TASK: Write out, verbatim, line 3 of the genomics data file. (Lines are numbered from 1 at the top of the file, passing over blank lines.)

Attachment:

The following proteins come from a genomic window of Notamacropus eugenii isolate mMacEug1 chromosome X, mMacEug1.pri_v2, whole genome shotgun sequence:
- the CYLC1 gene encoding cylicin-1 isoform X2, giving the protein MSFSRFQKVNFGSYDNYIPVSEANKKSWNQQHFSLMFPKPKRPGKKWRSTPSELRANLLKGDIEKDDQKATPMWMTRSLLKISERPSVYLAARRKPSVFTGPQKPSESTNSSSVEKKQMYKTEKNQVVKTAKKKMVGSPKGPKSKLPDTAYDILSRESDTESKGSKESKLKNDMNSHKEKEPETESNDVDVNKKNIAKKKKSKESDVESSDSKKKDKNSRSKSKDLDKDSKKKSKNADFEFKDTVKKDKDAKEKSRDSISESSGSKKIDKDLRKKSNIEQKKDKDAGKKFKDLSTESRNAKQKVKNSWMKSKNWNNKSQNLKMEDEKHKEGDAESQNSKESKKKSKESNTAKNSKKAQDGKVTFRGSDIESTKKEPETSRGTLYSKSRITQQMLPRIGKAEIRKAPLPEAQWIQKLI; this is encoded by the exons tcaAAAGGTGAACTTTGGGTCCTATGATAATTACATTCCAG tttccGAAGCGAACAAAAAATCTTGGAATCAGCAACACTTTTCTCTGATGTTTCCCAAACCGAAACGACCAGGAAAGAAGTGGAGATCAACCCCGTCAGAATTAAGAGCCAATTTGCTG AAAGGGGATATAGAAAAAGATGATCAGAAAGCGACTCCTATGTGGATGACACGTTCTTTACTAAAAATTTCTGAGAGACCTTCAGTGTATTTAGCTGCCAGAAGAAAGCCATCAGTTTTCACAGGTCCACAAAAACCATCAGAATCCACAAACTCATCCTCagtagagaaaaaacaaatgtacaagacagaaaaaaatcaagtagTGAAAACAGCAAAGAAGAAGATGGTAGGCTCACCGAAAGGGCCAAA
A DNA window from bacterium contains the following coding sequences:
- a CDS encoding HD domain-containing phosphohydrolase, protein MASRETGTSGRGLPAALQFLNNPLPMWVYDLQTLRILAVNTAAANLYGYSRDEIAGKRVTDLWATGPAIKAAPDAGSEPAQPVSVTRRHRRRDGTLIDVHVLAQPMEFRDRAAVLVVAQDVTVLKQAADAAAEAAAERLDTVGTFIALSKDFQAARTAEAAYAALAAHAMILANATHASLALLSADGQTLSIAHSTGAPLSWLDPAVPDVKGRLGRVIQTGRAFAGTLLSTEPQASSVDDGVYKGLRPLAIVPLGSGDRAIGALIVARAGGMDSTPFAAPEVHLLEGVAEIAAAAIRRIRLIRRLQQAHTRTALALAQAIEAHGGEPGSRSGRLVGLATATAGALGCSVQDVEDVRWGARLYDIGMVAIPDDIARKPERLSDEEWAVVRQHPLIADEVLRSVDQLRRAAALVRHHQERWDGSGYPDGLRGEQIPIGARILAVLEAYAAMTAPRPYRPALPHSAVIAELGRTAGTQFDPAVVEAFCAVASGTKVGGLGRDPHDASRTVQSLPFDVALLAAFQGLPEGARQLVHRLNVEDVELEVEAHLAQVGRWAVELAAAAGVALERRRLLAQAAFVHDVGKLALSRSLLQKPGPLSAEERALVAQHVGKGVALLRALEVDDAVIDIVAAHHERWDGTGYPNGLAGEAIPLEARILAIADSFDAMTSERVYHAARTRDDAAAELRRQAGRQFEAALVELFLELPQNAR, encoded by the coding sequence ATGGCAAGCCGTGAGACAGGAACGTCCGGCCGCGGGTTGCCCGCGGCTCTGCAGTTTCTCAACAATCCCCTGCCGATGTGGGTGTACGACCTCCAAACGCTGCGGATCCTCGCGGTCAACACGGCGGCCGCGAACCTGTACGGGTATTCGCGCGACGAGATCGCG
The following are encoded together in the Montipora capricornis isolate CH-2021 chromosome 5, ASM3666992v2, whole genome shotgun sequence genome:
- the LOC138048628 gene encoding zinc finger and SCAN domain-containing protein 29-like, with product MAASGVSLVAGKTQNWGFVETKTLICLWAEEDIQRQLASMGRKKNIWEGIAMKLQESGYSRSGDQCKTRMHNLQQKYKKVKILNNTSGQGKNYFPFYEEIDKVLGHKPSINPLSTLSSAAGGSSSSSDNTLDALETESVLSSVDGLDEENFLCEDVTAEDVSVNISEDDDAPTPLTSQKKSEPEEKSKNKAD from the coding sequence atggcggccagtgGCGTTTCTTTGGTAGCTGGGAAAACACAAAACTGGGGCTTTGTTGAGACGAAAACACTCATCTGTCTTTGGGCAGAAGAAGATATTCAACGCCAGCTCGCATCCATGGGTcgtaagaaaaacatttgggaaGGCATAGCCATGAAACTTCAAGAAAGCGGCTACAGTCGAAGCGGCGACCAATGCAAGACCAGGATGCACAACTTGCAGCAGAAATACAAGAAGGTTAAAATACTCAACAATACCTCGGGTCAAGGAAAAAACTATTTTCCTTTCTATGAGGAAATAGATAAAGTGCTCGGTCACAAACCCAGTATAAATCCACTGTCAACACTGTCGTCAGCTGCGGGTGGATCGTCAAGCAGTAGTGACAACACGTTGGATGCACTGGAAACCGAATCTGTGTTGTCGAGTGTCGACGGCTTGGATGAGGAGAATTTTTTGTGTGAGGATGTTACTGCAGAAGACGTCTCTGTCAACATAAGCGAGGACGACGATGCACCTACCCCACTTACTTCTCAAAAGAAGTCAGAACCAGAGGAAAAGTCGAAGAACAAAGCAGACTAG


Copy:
A DNA window from bacterium contains the following coding sequences: